Support groups are core to Mental Health UK’s work. They provide invaluable spaces for members to come together to share experiences, speak openly about challenges and share information. The results can be astounding with members often trying new things and feeling more positive.
Groups to help reduce the isolation and loneliness that can come from having a mental illness. Even carers can be cut off from society and their local communities because of the impact of both caring and the stigma associated with mental illness.
The groups also provide a safe space for people to speak openly and without discrimination and can be impactful for those who live in areas where there is a lack of wider support and services. Group members are encouraged to build on their strengths, share what they know and learn from others
The types of groups vary according to the needs of its’ local members. They range from sport and leisure to gardening, cooking and even dog walking. Groups often meet to hear speakers to help them navigate the mental health system.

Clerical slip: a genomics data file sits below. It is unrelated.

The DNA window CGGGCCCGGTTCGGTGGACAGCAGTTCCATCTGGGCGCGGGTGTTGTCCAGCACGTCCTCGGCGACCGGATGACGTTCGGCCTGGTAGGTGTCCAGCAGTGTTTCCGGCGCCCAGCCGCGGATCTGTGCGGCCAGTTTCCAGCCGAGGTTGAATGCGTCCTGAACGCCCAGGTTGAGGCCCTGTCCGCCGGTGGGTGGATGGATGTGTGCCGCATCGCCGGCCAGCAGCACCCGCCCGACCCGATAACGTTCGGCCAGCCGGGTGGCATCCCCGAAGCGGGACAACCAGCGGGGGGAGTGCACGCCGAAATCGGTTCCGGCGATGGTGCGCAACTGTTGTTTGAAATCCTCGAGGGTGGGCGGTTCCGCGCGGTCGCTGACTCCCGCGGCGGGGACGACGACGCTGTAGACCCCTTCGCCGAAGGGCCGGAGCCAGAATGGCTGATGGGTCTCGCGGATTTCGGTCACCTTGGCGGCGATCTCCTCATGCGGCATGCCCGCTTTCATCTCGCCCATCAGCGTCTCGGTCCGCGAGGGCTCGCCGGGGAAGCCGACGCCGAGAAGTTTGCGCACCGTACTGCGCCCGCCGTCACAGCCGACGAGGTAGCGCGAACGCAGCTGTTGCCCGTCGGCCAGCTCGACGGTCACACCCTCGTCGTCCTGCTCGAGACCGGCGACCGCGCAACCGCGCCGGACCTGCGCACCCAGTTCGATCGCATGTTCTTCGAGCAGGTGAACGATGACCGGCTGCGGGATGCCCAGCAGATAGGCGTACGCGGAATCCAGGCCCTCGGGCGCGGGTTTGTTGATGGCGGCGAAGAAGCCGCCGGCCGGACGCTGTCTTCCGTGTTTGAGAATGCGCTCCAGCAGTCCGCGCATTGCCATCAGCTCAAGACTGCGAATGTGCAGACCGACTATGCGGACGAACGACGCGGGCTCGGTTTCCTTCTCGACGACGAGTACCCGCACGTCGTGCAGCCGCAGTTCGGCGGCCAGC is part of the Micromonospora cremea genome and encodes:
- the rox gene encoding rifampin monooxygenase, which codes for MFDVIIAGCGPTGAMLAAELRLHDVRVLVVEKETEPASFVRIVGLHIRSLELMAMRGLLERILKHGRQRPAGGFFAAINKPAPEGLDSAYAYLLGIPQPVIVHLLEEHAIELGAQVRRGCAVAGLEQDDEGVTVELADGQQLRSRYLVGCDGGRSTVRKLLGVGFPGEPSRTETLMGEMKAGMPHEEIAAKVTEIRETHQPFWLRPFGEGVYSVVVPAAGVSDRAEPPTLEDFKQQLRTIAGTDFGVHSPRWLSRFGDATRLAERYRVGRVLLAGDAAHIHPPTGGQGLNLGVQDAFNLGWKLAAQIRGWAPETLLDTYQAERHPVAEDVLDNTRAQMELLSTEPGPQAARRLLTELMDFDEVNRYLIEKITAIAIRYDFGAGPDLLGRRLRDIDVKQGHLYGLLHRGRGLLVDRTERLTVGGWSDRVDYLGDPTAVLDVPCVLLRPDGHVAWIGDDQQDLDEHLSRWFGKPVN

Support from Lloyds Banking Group has allowed us to open 40 new support groups in communities cross the UK by the end of 2019. The estimated reach is 2500 people who weren’t accessing support previously.
Group members have told me how their own emotional well-being is affected by their caring role and coming to a group gives them hope, positivity and strength to carry on.
The group has helped me feel less isolated and lonely, encouraged me to make friends, learn about other people and pick a hobby of knitting which has given me much joy. Coming to the group has made me smile and laugh which I haven’t done for many years. The group has made me aware that I have been suffering in silence with depression.
Having struggled for many years with our daughter’s mental illness, it was a revelation and relief to talk to others who understood. It was good to share our experiences and pass on helpful information to others too.